Stop before you take a gulp from that cold glass of milk or sink your teeth in a juicy hamburger. You may already think twice if you're watching your weight or cholesterol level. But you may have to think yet again if the Food and Drug Administration does not heed the advice of the General Accounting Office to ban the sale of milk and meat from cows treated with an experimental growth hormone.
Suspending sales to consumers is a smart thing because of rising concern about the synthetic drug's indirect health effects on humans. The amounts of milk and meat that would be kept off the market are very small--only about a dozen experimental herds around the country are being treated with the bovine growth hormone. The FDA now allows the commercial sale of both milk and meat from the herds.
The FDA maintains that food derived from such cows is safe for human consumption. The GAO concurs that the hormone, used to boost milk production, is not a direct threat to humans. But it causes a condition in cows known as mastitis, an inflammation of the udder that is treated with antibiotics such as penicillin and tetracycline.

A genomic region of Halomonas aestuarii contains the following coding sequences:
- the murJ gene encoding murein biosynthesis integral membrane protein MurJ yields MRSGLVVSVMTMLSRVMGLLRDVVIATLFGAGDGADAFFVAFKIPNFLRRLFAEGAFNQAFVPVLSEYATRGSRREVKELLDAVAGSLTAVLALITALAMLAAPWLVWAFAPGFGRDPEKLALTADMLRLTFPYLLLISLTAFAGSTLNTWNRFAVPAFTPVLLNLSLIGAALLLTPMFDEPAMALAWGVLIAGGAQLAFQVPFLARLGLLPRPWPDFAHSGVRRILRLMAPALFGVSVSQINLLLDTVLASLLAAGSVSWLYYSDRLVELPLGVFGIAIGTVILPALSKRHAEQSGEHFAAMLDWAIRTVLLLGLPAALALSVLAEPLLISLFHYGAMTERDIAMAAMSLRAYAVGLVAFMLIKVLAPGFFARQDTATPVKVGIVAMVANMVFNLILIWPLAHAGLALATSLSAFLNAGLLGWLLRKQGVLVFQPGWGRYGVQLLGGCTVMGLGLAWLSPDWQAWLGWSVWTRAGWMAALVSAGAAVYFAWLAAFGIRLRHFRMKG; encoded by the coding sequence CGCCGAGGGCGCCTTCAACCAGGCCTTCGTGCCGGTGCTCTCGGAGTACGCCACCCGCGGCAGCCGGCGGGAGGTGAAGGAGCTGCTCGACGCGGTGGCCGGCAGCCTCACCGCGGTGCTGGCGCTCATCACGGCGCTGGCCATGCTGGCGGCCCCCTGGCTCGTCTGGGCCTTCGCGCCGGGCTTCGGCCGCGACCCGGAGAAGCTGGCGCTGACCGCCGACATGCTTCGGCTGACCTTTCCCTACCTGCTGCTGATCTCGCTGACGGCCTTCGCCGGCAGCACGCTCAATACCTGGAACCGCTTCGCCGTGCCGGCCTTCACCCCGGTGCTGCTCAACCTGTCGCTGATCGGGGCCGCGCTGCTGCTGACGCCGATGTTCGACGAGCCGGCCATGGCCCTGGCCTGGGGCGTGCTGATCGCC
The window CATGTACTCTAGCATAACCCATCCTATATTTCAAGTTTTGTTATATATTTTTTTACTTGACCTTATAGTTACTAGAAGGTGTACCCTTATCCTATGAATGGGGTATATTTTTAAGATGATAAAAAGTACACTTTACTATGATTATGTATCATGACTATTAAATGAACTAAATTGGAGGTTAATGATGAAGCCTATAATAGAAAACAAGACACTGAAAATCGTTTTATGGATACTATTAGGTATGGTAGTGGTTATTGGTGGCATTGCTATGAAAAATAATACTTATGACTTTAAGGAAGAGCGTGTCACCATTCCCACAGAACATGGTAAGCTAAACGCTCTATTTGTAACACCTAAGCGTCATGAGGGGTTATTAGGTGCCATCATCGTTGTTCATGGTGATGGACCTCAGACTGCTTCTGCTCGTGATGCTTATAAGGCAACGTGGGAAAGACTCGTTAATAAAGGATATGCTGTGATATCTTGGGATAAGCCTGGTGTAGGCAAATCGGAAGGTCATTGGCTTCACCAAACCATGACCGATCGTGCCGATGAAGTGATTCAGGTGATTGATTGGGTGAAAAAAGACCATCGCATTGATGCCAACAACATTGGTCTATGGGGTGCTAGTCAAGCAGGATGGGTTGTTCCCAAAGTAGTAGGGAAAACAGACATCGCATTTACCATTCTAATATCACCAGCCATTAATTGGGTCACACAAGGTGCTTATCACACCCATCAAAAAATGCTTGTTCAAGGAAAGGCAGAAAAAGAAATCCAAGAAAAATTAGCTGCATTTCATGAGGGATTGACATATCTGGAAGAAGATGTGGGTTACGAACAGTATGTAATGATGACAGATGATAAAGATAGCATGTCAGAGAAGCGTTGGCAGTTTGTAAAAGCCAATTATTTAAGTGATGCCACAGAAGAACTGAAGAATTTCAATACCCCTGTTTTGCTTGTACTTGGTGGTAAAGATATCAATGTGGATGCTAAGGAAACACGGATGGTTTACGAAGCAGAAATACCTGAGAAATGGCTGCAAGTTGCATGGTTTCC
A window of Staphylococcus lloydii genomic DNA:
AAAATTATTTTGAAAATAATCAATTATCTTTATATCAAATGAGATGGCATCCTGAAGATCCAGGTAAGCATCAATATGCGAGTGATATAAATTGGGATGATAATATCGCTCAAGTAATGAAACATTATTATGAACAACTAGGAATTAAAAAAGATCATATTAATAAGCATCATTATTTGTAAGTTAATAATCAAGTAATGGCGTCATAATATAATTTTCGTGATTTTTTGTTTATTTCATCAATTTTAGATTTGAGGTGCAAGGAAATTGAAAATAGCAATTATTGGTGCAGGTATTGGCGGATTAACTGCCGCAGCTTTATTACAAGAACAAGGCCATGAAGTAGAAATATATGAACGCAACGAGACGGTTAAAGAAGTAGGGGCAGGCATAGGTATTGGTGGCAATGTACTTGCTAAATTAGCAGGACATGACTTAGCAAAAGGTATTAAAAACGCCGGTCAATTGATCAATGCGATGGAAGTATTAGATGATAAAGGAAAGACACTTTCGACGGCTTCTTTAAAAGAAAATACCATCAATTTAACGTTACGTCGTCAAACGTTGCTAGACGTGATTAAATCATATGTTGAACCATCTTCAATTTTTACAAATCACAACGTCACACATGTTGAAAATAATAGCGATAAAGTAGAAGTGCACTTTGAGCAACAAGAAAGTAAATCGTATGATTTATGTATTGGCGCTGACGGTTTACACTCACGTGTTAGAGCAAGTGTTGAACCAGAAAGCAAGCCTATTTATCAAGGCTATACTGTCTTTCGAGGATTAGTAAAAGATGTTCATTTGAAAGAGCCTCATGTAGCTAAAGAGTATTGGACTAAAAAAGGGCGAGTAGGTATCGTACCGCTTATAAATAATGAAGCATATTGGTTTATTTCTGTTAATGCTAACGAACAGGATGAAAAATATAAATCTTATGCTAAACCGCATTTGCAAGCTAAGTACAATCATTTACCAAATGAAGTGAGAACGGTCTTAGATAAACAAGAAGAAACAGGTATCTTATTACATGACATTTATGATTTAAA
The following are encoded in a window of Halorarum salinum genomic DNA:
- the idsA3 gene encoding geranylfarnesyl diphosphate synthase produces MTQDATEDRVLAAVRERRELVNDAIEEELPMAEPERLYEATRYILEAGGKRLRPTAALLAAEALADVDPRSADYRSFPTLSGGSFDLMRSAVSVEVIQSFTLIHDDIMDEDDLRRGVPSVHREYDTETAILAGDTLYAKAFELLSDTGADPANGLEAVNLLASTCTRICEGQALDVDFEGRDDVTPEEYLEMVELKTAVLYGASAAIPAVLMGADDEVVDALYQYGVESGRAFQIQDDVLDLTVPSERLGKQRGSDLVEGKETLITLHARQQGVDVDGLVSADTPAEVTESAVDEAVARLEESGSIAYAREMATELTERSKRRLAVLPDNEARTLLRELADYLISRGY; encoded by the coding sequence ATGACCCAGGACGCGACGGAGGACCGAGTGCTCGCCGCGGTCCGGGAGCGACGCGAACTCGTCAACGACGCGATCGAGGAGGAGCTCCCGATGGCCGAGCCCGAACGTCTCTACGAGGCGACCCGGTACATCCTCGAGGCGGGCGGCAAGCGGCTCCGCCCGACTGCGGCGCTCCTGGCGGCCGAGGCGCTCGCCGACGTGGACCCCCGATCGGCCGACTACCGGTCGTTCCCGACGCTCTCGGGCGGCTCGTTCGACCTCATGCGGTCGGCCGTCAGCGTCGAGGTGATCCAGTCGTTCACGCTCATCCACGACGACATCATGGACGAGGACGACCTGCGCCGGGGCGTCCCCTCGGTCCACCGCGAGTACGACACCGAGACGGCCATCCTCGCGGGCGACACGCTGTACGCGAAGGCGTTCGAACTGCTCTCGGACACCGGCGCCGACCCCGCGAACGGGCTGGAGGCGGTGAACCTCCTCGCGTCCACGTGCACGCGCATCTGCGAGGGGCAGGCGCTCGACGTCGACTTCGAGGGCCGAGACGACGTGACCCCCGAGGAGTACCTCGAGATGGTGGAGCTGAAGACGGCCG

"As a consequence, higher levels of antibiotic residues in milk and beef could result," the GAO cautioned. Congress' investigative arm said the Food and Drug Administration does not have a testing procedure to guarantee that milk from these cows does not contain dangerously high levels of antibiotics.
The GAO said the FDA should study the extent to which mastitis in test herds is treated with antibiotics and also study the level of antibiotic residues in hormone-treated cows.
Pending those studies, the GAO recommended banning the sale of milk and beef from such cows. It also said the FDA should study the possibility of labeling products from animals under drug testing. The GAO had reported earlier this month that government inspectors routinely test milk for only four of 82 drugs used to treat dairy cows.
Research on the safety and effectiveness of the growth hormone began in 1985. The FDA is now evaluating those studies. Gerald Guest, director of the FDA's Center for Veterinary Medicine, said the drug is not ready for approval and that research, including study of the antibiotics question, is continuing.
The conclusions of the GAO raise too many safety questions. Prudence calls for no sale of milk or meat from the cows involved until the safety issues are resolved.